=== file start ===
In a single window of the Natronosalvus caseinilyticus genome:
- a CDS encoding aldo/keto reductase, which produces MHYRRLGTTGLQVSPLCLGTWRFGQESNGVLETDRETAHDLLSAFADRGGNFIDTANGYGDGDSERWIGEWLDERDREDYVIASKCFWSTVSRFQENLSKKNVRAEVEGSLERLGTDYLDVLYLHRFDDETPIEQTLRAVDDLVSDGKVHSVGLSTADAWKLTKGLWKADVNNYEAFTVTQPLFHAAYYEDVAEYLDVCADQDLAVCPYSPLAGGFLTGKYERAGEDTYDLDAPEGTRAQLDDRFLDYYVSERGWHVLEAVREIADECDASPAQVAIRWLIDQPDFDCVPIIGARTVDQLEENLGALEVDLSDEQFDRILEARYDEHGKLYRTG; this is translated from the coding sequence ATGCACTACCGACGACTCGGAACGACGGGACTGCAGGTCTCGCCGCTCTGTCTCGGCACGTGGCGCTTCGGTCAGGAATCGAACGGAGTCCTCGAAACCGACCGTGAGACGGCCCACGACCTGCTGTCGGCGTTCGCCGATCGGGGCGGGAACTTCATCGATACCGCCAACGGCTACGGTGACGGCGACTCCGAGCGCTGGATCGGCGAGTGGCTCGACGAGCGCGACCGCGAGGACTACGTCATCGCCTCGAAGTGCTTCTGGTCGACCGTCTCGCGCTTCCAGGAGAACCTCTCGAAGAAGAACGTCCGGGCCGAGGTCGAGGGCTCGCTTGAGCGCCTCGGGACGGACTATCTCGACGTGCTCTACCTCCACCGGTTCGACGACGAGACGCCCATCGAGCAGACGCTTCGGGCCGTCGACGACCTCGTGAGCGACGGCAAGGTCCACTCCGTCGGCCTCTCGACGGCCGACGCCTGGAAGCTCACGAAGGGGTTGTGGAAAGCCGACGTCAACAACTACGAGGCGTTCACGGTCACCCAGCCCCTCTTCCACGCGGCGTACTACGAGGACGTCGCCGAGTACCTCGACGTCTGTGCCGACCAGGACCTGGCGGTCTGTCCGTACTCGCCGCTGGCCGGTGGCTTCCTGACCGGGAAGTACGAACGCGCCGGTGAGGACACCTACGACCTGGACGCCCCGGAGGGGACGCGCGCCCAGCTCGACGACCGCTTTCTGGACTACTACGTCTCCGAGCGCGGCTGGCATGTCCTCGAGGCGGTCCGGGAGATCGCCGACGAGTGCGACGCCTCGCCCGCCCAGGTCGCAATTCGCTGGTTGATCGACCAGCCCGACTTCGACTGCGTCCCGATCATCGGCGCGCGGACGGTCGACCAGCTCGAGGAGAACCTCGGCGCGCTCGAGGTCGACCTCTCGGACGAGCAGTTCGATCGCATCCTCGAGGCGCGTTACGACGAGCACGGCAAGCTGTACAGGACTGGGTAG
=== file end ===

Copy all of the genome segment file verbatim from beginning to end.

In a single window of the Natronosalvus caseinilyticus genome:
- a CDS encoding aldo/keto reductase, which produces MHYRRLGTTGLQVSPLCLGTWRFGQESNGVLETDRETAHDLLSAFADRGGNFIDTANGYGDGDSERWIGEWLDERDREDYVIASKCFWSTVSRFQENLSKKNVRAEVEGSLERLGTDYLDVLYLHRFDDETPIEQTLRAVDDLVSDGKVHSVGLSTADAWKLTKGLWKADVNNYEAFTVTQPLFHAAYYEDVAEYLDVCADQDLAVCPYSPLAGGFLTGKYERAGEDTYDLDAPEGTRAQLDDRFLDYYVSERGWHVLEAVREIADECDASPAQVAIRWLIDQPDFDCVPIIGARTVDQLEENLGALEVDLSDEQFDRILEARYDEHGKLYRTG; this is translated from the coding sequence ATGCACTACCGACGACTCGGAACGACGGGACTGCAGGTCTCGCCGCTCTGTCTCGGCACGTGGCGCTTCGGTCAGGAATCGAACGGAGTCCTCGAAACCGACCGTGAGACGGCCCACGACCTGCTGTCGGCGTTCGCCGATCGGGGCGGGAACTTCATCGATACCGCCAACGGCTACGGTGACGGCGACTCCGAGCGCTGGATCGGCGAGTGGCTCGACGAGCGCGACCGCGAGGACTACGTCATCGCCTCGAAGTGCTTCTGGTCGACCGTCTCGCGCTTCCAGGAGAACCTCTCGAAGAAGAACGTCCGGGCCGAGGTCGAGGGCTCGCTTGAGCGCCTCGGGACGGACTATCTCGACGTGCTCTACCTCCACCGGTTCGACGACGAGACGCCCATCGAGCAGACGCTTCGGGCCGTCGACGACCTCGTGAGCGACGGCAAGGTCCACTCCGTCGGCCTCTCGACGGCCGACGCCTGGAAGCTCACGAAGGGGTTGTGGAAAGCCGACGTCAACAACTACGAGGCGTTCACGGTCACCCAGCCCCTCTTCCACGCGGCGTACTACGAGGACGTCGCCGAGTACCTCGACGTCTGTGCCGACCAGGACCTGGCGGTCTGTCCGTACTCGCCGCTGGCCGGTGGCTTCCTGACCGGGAAGTACGAACGCGCCGGTGAGGACACCTACGACCTGGACGCCCCGGAGGGGACGCGCGCCCAGCTCGACGACCGCTTTCTGGACTACTACGTCTCCGAGCGCGGCTGGCATGTCCTCGAGGCGGTCCGGGAGATCGCCGACGAGTGCGACGCCTCGCCCGCCCAGGTCGCAATTCGCTGGTTGATCGACCAGCCCGACTTCGACTGCGTCCCGATCATCGGCGCGCGGACGGTCGACCAGCTCGAGGAGAACCTCGGCGCGCTCGAGGTCGACCTCTCGGACGAGCAGTTCGATCGCATCCTCGAGGCGCGTTACGACGAGCACGGCAAGCTGTACAGGACTGGGTAG